“No one has ever been successful waiting until after the early contests,” the longtime Democratic pollster Mark Mellman said in an interview. “But nobody is applying as much money to the problem as Michael Bloomberg is. So it’s a big experiment, and nobody can say what the results will be.” (Mr. Mellman is president of a Democratic super PAC that has aired attack ads against Mr. Sanders.)

Mr. Bloomberg is not without his own vulnerabilities — especially with voters of color, a crucial bloc that would become wide open if Biden left the race.

A recording from 2015 was circulated this week in which Mr. Bloomberg bluntly defends the use of stop-and-frisk policing during his tenure as mayor, when the tactic was used disproportionately against black and Latino people across New York City. On the tape, which was recorded when Mr. Bloomberg gave a speech at the Aspen Institute, he seems to suggest that young African-American and Latino people are more prone to crime than young white people.


Mr. Bloomberg issued a statement on Tuesday seeking to explain those comments and noting that he had apologized for the overuse of stop-and-frisk. But he had defended the policy as recently as last year, and the statement didn’t directly address the role he played in aggressively expanding the use of the tactic while he was mayor.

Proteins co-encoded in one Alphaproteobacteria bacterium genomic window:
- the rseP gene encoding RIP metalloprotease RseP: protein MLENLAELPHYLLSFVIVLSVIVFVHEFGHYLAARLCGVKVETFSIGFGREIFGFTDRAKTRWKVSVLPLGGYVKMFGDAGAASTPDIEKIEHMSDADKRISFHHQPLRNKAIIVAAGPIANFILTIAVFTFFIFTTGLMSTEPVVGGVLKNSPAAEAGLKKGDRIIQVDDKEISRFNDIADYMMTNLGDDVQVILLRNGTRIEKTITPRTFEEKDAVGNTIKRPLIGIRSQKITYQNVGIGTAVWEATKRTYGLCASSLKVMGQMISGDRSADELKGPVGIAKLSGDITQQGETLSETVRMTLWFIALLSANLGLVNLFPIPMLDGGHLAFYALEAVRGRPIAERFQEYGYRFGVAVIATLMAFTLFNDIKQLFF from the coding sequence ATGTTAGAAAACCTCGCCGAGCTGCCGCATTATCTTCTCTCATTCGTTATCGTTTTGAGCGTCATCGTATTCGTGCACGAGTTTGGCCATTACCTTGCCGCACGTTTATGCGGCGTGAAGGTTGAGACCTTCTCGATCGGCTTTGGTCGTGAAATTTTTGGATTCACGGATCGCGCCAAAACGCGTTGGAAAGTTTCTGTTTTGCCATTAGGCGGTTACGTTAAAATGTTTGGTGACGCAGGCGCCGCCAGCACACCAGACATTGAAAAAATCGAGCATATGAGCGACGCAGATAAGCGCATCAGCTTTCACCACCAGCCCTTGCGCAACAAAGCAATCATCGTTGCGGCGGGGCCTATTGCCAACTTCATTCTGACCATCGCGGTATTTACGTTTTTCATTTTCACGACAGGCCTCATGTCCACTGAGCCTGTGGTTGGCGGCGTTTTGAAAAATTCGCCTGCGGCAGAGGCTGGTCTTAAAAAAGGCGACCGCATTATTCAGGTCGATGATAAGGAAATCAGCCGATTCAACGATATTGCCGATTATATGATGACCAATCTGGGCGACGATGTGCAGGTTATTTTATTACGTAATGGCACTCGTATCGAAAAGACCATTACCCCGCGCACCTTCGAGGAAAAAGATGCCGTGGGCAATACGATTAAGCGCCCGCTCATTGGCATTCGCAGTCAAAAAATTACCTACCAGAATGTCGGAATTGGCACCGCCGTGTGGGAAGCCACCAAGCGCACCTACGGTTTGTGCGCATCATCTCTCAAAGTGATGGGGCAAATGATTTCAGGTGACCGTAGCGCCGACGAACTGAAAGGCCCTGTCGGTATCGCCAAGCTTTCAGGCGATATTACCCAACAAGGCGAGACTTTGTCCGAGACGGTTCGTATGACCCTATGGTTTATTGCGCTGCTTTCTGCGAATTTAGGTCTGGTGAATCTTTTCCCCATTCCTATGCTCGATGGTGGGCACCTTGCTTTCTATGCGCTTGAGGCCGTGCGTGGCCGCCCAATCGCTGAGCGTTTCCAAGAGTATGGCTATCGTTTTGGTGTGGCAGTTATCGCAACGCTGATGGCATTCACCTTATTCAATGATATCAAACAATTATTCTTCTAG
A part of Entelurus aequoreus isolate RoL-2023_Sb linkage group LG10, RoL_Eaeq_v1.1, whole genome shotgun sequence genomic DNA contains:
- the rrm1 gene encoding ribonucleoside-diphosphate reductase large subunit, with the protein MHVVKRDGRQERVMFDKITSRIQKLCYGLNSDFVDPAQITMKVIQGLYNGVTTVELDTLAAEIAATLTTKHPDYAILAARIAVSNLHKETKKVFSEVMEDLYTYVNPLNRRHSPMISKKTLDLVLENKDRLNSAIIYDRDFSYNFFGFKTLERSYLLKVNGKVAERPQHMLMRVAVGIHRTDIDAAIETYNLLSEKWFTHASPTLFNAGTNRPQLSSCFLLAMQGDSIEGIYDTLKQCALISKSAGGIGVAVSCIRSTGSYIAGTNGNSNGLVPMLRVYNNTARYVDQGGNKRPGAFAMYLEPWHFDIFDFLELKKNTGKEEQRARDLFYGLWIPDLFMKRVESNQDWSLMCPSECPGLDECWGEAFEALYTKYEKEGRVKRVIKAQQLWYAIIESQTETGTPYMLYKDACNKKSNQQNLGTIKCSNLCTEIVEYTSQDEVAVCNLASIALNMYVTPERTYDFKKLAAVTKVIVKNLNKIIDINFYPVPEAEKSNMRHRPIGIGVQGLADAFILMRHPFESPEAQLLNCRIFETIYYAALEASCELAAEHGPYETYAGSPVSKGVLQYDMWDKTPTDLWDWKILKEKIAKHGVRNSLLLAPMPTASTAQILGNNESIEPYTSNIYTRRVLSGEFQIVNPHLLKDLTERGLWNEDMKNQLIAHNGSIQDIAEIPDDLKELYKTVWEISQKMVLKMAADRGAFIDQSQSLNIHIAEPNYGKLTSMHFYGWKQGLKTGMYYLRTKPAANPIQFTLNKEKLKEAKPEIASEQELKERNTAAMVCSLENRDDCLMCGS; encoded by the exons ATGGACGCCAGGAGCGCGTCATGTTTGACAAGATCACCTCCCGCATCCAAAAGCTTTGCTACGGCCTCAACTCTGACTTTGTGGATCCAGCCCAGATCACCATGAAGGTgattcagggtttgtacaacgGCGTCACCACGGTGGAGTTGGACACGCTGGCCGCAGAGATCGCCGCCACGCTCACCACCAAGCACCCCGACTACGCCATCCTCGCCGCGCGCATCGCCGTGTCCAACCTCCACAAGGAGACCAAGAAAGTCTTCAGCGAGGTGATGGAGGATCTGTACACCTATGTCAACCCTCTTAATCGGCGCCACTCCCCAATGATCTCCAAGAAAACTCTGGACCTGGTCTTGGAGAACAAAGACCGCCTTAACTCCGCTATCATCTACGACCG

Mr. Bloomberg is seen unfavorably by a higher percentage of Democratic voters than any other candidate, according to recent polling. “He is trailing everybody else on that metric,” Patrick Murray, the director of polling at Monmouth University, told me. “For voters who are searching around for a candidate still, or not fully committed, it gives him less of an opportunity to win their support.”

That might be because he was not himself a Democrat until late 2018. Or because he is a billionaire who is self-funding his campaign, which might turn off voters concerned about the way private money has invaded politics.

Either way, Mr. Bloomberg has yet to step foot on one important proving ground: the Democratic debate stage. His performances there could have a big impact on how voters relate to him as a candidate. That will probably change on Feb. 19 in Las Vegas, at the next Democratic debate. (The Democratic National Committee jettisoned a rule last month requiring candidates to show that their campaigns have grass-roots funding, paving the way for Mr. Bloomberg to debate.)

“He has not yet appeared on the same platform, at the same level as these other folks at the debate, and we have no idea how that’s going to go,” Mr. Mellman said.

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Want to understand what happened in New Hampshire? Watch this.

Bleary-eyed at the end of a long night of vote-counting in New Hampshire, we managed to stay up later to unpack the results. This video tells the story of why several candidates saw their fortunes change so much in the space of just a few days. Watch our analysis.

— Alexander Burns, national political correspondent